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1964 June: Chandigarh, The Assembly

The third of Le Corbusier’s major buildings on the capitol at Chandigarh - The Assembly - is discussed in this article by Charles Correa, the Indian architect who practiced in Bombay

‘He flies through the air with the greatest of ease. That daring old man on the flying trapeze.’
- ANCIENT OCCIDENTAL FOLK-SONG

One arrives at Chandigarh. One travels through the town, past the houses spread out in the dust like endless rows of confidence-tricks; and down the surrealistic roads- V l’s and V 2’s-running between brick walls to infinity. Chandigarh, brave new Chandigarh, born in the harsh plains of the Punjab without umbilical cord.

Then in the distance, like an aircraft carrier floating above the flotsam and jetsam of some harbour town, appears the Secretariat. From miles away one sees it, white in the sunlight, racing along with the car riding high above the rows of gimcrack houses that make up the foreground. Gradually this proscenium clears, and the other two elements of the Capitol appear: the Assembly and the High Court; and the three buildings ride together against the grey-blue foot-hills of the Himalayas.

Ride together, swinging sometimes in front of each other and sometimes behind enormous banks of earth. One approaches closer and closer to the complex, and the bleached whiteness deepens slowly into the grey-green of concrete, the simple outlines of the masses dissolve into an astonishing, voluptuous complexity of shadow and substance.

Incredible, evocative architecture! ‘Stones are dead things sleeping in the quarry, but the apses of St. Peter are a passion!’ Throughout his life, Corb has sought to create an architecture of passion. His buildings- both in concept and visual language- have always been presented at a certain decibel level. No sotto voce, no politeness, but-like Wagner-thunder in the concert hall. This is probably the single most important fact about Corb because it necessitates his discarding any solutions which cannot be projected at the decibel level he favours. (It is interesting to note that when Corb sometimes intentionally lowers the volume, as for instance in the new extensions to the High Court, he achieves an architecture not unlike that of Louis Kahn.)

How does one project architecture at this decibel level? As an intelligent architect, Corb immediately perceived the necessity for a strong concept (‘the plan is the generator’); but concept alone is not enough, and as an artist he has become more and more aware of the importance of developing an impassioned visual language that would project these concepts. Thus each of Corb’s buildings has been a consecutive step in his search to develop the power- and further the boundaries- of his vocabulary and syntax. Other architects from Brazil to Tokyo have created buildings which can be termed ‘applied Corb’; Corb himself has never applied what is safe and proven. He has always sought to demonstrate something we did not know.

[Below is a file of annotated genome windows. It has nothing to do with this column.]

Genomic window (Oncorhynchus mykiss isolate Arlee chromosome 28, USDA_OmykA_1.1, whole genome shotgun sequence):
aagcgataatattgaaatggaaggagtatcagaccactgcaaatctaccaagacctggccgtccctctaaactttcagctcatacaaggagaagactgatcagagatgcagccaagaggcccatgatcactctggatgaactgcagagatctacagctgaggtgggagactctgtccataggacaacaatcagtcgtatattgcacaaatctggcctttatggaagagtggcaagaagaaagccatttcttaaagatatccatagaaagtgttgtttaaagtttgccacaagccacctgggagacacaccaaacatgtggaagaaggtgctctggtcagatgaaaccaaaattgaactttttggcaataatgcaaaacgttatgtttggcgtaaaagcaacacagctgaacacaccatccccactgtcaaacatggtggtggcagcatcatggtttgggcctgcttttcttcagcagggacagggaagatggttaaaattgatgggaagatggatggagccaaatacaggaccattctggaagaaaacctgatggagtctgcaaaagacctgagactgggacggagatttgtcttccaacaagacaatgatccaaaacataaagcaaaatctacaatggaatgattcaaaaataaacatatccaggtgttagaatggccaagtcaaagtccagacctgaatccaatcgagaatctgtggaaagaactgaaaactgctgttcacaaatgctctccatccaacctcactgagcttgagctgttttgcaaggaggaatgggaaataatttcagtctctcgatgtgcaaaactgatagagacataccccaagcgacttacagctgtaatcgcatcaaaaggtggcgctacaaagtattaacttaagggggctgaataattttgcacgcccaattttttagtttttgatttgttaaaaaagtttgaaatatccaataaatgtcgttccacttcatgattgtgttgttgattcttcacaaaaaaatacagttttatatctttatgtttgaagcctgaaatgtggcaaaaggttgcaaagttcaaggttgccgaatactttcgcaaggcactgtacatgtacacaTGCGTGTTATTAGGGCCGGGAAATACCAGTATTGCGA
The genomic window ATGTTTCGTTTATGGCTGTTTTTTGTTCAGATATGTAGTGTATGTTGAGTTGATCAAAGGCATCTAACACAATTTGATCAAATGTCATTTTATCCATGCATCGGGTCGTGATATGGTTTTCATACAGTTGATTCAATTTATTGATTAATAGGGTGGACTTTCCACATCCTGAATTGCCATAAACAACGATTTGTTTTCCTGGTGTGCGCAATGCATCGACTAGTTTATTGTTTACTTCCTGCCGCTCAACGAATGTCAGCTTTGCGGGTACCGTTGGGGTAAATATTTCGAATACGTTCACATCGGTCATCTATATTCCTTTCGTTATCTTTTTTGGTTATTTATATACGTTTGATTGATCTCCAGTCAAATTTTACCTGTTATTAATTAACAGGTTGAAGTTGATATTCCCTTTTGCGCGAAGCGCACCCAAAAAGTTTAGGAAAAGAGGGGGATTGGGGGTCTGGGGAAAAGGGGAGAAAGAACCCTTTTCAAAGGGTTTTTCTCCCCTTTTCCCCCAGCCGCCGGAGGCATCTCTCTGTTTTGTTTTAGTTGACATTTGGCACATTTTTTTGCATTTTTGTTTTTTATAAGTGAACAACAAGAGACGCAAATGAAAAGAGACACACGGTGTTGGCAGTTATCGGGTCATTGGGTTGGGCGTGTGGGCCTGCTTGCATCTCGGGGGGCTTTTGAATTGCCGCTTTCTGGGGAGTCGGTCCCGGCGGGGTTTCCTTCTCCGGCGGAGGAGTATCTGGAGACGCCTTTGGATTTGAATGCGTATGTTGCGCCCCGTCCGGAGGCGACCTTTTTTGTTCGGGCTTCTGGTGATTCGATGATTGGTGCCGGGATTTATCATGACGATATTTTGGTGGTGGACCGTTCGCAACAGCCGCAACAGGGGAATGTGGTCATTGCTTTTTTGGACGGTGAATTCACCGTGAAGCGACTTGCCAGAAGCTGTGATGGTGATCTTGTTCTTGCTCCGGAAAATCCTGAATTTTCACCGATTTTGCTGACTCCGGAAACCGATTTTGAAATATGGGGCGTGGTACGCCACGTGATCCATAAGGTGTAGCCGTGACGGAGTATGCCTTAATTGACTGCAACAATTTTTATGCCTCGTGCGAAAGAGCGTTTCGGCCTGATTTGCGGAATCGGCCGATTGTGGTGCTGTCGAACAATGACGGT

In 1922, Cocteau wrote in Vanity Fair:
‘Genius, in art, consists in knowing how far we may go too far. “Don’t touch it any more” cries the amateur. It is then that the true artist takes his chance.’

And Corb himself has written in Acrobat:


An acrobat is no puppet.
He devotes his life to activities
in which, in perpetual danger of death,
he performs extraordinary movements
of infinite difficulty, with disciplined
exactitude and precision… free
to break his neck and his bones and
be crushed.
Nobody asked him to do this.
Nobody owes him any thanks.
He lives in an extraordinary world, of the
acrobat
Result: most certainly! He does things
which others cannot.
Result: why does he do them?
others ask. He is showing off;
he’s a freak; he scares us, we pity him;
he’s a bore.

Concept and language; in his work up to the Unite d’Habitation at Marseilles Corb gave weight to both these aspects of architecture. (In fact, the Unite is an astonishing complex of spatial, structural, economic, and perhaps sociological, relevance.) Since then- and especially in his buildings in India- Corb has become more and more absorbed in his visual language; and however masterful this language may have become, it is still only one aspect of any great architecture. So we have the High Court: a building where large areas were ill-planned and badly lit, but with a spell-binding entrance where a whole new aesthetic world came into being; and the Secretariat: a structure with a magnificent façade, almost like a stage-set. Did not the earlier Corb promise something less skin-deep, something more conceptual?

The third building in the complex, the new Assembly, is- in this sense- a return to the earlier Corb, for in this Assembly he has produced an architecture that is not restricted to an entrance, nor to a façade, but to the functions of the programme and to the very spaces within the building itself.